About Us

This website is a private weather station created as a public service to the Lovettsville Area Community as an experimental project in computing with weather related information.

The weather station hardware is owned and operated as a private station by: David Gunnell

The weather hardware is a Davis Vantage Pro 2 System.  Further information regarding this weather station can be found at the Davis Instruments web site.

 

Station Location

This station is located in the Northern Virginia area near the Maryland State line close to Point of Rocks, Maryland.

The coordinates for this site are:

Latitude: N 39.27 degrees, 16 Minutes 21 Seconds (39.27253)
Longitude: W 77.58 degrees, 34 minutes and 53 seconds (-77.58157)
Elevation: 435 ft.

Msn Map of Area

Citizen Weather Observer Program Data

 

          

Taylorstown History

 

Taylorstown is a small community in Loudoun County, Virginia built on the banks of Catoctin Creek and the surrounding hillside, about two miles south of the Potomac River. It was first settled in 1734, and is the location of the oldest standing home in Loudoun County, "Hunting Hill".

Early settlement

Richard Brown was the first resident of the Taylorstown area, a devout Quaker who arrived in the 1730s from Bucks County, Pennsylvania with the intention of establishing a milling operation. Finding Catoctin Creek to be the ideal location, he acquired a large parcel of several hundred acres of farm and woodland which ranged from the Potomac to as far south as Lincoln. In 1734, Brown constructed a small house that would later bear the name of Hunting Hill, and is today the oldest standing building in Loudoun County. Richard Brown died in May 1745, and left his land divided into tracts for his wife and each of his five sons. His wife was left with the tract that contained the Taylorstown area and its buildings, and she later passed her tract to her youngest son, Mercer Brown, who sold it in 1784. The purchaser was Thomas Taylor, a Quaker from Frederick County, Maryland who also had a strong interest in a milling operation. Living out of Hunting Hill, Taylor erected a new mill of local stone that today is known simply as the Taylorstown Mill. Following the mill's completion, he sold off quarter-acre lots of the land surrounding the mill. The new settlers that arrived made the beginning of the Taylor Town community, later given the combined nomenclature of Taylorstown.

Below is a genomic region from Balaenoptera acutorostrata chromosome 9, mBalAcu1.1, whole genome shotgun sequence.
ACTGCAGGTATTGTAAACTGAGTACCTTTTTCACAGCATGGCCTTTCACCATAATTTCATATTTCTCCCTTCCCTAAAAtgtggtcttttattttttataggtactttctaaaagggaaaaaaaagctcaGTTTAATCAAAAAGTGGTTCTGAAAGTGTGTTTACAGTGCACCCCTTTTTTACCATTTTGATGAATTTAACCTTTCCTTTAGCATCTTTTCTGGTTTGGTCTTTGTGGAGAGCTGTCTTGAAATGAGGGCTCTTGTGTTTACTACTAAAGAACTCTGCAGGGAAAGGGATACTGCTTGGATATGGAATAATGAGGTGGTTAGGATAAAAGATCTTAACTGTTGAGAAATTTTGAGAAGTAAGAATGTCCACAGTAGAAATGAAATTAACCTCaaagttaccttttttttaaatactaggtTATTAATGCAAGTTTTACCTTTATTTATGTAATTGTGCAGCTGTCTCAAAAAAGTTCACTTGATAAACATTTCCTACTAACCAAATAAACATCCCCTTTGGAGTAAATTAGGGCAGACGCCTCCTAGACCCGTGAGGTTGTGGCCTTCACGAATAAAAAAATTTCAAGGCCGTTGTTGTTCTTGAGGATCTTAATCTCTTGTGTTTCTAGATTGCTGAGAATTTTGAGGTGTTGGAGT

Establishment as a community

Taylorstown was transformed from a small settlement into a thriving community over the period of about a hundred years. The greatest catalyst for growth was coal mining from the local Furnace Mountain, which attracted miners during the late 19th and early 20th century. According to local information, at one time Taylorstown had general and supply stores and even a movie theatre. Besides the buildings that serviced the mining community there are also records of schools, most notably the Crossroads School built in 1834, which was located near the Catoctin Stud Farm until the 1940s.

Trouble during the Civil War

Taylorstown was the location of a small scuffle during the American Civil War. As most of the original residents of Taylorstown were Quakers, much of the population was sympathetic to the North, and aided Northern forces by smuggling food and supplies across the Potomac River. In retaliation, a group of Confederate soldiers attacked the locals and burned down the mill and the only bridge across Catoctin Creek. Local legend has it that Thomas "Stonewall" Jackson was commanding this operation. While probable, Jackson's involvement can not be confirmed.

Taylorstown Today

Taylorstown is today a community of about four thousand people (3,216 were recorded in the 2000 census, a number that has grown significantly) who live generally within a three-mile radius of the original town center. It is no longer considered an official township of Virginia, and has consequently been vaguely divided among the distantly neighboring towns of Leesburg, Lovettsville, Lucketts, and Waterford. This has resulted in a confusion of government services: some residents have the address of one town, the phone number of another, and the school of whichever district maintains the nearest bus route.

The population is economically diverse. Some residents are artists and do not possess working plumbing, other residents live in mansions worth tens of millions, and the rest are somewhere in between. Easy access to the MARC commuter rail has also brought in a number of residents who commute to work everyday in Washington, D.C. via an hour-long train ride.

Despite the confusion of geographical boundaries and the wide diversity, Taylorstown continues to be a close community. It is actively concerned about the well-being of its residents and its land, interests that are represented locally and abroad by The Taylorstown Community Association.